They came from far and wide — Florida, Australia, Holland — paying their own way for the love of their sport: CrossFit.
Nearly 500 volunteers were on hand at this year’s CrossFit Games, the first to sell-out at the Home Depot Center in Carson, Calif.
As the number of spectators grew from about 6,500 in 2011 to about 10,200 this year, those willing to relinquish coveted vacation time and money heeded the call.
Total volunteers doubled since last year, Chantel Jimenez says, who does seminar logistics for CrossFit’s Training Department and managed volunteers at the Games.
Volunteers were doing “anything and everything,” she adds.
That meant handling athlete registration, stuffing spectator goodie bags, ensuring other volunteers had food and water, keeping baths filled with ice for competitors and moving gear in preparation for the next heat, to name a few duties.
This year, CrossFit used an Internet-based administrative tool to assist in identifying and assigning the appropriate volunteers for both the Regionals and the Games. Within the first two weeks of registration for Games volunteers, about 400 people had signed up, Jimenez says, who is also a trainer at CrossFit Ocean Beach in California.
Another 300 or so were on a waiting list.
“We had to shut down the registration,” John McLaughlin says.
McLaughlin also works on logistics in CrossFit’s Training Department and managed volunteers at the Games. “We had too many volunteers that were willing to work,” he says.
He acknowledges it’s not a bad problem to have.
Volunteers got gratis tickets to the Games.
“Once they get there, we provide them with swag, shoes, shirts, hats, food,” Jimenez explains.
Everything else, volunteers pay for out of their own pockets.
“Within that group of volunteers there are some that are outstanding, amazing and hard workers, and come back every year and contribute a lot of their own funding for travel, hotel stays,” McLaughlin says. “It’s pretty amazing.”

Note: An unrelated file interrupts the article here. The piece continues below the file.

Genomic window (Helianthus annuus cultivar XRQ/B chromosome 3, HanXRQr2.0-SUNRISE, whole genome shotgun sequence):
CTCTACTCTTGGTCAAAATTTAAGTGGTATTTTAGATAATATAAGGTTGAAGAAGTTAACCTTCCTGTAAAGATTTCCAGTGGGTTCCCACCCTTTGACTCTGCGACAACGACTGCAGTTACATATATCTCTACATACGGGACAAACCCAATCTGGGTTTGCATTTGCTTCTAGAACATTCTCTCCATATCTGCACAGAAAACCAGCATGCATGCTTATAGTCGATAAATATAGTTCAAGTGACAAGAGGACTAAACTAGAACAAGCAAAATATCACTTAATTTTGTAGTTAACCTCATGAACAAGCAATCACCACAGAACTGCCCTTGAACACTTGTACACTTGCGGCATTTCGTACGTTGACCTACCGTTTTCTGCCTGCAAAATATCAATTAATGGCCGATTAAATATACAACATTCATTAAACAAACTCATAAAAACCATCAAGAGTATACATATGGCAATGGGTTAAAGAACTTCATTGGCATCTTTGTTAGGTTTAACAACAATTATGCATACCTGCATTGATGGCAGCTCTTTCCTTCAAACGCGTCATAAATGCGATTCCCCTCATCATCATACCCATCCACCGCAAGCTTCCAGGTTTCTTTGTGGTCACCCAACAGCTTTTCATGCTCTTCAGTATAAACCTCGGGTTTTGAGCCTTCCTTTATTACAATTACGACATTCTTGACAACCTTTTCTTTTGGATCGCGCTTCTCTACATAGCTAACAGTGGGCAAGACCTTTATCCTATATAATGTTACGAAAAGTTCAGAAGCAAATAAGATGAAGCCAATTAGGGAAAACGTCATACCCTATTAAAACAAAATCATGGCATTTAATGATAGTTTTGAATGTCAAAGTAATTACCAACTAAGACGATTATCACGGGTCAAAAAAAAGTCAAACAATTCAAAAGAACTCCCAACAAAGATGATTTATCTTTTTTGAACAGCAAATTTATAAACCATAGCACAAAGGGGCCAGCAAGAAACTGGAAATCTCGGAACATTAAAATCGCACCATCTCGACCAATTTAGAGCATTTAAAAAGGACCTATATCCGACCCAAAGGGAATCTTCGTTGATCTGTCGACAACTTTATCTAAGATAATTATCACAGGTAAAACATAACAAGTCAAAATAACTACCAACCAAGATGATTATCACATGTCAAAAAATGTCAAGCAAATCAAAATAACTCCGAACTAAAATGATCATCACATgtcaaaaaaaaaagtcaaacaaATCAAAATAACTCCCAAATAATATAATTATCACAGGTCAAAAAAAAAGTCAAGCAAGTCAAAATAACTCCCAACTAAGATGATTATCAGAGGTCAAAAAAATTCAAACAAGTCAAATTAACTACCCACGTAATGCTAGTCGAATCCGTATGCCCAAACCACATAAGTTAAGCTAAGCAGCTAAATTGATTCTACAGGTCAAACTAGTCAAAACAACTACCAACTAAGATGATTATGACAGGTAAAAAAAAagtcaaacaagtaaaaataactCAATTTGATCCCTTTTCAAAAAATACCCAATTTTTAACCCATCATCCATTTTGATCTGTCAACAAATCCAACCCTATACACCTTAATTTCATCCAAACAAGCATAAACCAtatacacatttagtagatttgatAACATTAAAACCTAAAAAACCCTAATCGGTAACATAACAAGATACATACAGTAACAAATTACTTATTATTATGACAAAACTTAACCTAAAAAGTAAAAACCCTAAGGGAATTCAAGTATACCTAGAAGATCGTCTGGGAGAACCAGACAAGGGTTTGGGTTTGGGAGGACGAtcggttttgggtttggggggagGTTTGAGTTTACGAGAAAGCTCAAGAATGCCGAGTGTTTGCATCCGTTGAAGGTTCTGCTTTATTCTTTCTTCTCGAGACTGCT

Michael Irizarry calls it his vacation.
After volunteering at last year’s Games, he signed up to help at the South East Regional and this year’s Games.
“It’s extremely rewarding to give back to something that you really love at its core,” Irizarry says, who made the more-than 2,700-mile trip from Miami Beach, Fla., to Carson.
Irizarry helped set up Rogue equipment, which included the Big Bob sled that weighed more than 700 pounds. He started working Sunday night before the Games and went home the Monday afterward.
Irizarry coaches at multiple CrossFit affiliates in the Miami area and enjoys volunteering for the Games very much. Although the workdays were often 12 hours or longer and he paid his own travel expenses, Irizarry says he’ll do it again next year. “It’s like having a backstage pass,” he says. “You really get to see everything from a different perspective.”
George Sadler rode his motorcycle more than 100 miles from San Diego to Carson to volunteer on the media team from 11 a.m. until 8 p.m. Monday through Thursday, when his wife joined him to volunteer, as well. After that, the days got longer — 6 a.m. until 8 p.m. — and the couple booked a hotel room for the rest of the stay.
“It’s a lot of work, but a lot of fun,” Sadler says.
Specifically, Sadler was the stage manager for the CrossFit Games Update Show with Caity Matter Henniger, Rory McKernan, Miranda Oldroyd and Pat Sherwood.
“I would never have guessed how much work goes into that,” Sadler says. “I was real fortunate because I was brought right into the scene. Anybody who was anybody, I was in touch with.”
As for volunteering next year, Sadler says he will “absolutely” do it again.
“It wouldn’t even matter to me what area I was in,” he says. “It was just a lot of fun.”
Without volunteers, the Games just wouldn’t be the Games, McLaughlin says, who is a trainer at CrossFit BGI in West Palm Beach, Fla.
“If the community wasn’t there to support us with volunteers it would be a plastic version of the Games,” he says. “They’re on the front lines, cheering as they’re working. It’s really what makes the event what it is.”
McLaughlin adds: “You could pay $1 million to … the labor force for the Games, but it wouldn’t be the Games.”
Just like everyday workouts at boxes around the world, the competition is an event where CrossFitters unite to get something done, according to Jimenez.
“The amount of work the volunteers (put in) to support the Games is tremendous. There’s a work force there that we rely on to do a lot,” Jimenez says. “Would the Games still happen? Yeah, probably. But it wouldn’t be the community-driven CrossFit experience that we want.”
Tim Baldry, who lost 180 pounds doing CrossFit and recently opened an affiliate in Mesa, Ariz., says he would volunteer again in a heartbeat. Like Sadler, Baldry was on the media side of things, helping the ESPN broadcast team.
“It was neat to be around that many people that cared about what was going on,” he says. “How could I not want to give back to something that has given me so much?”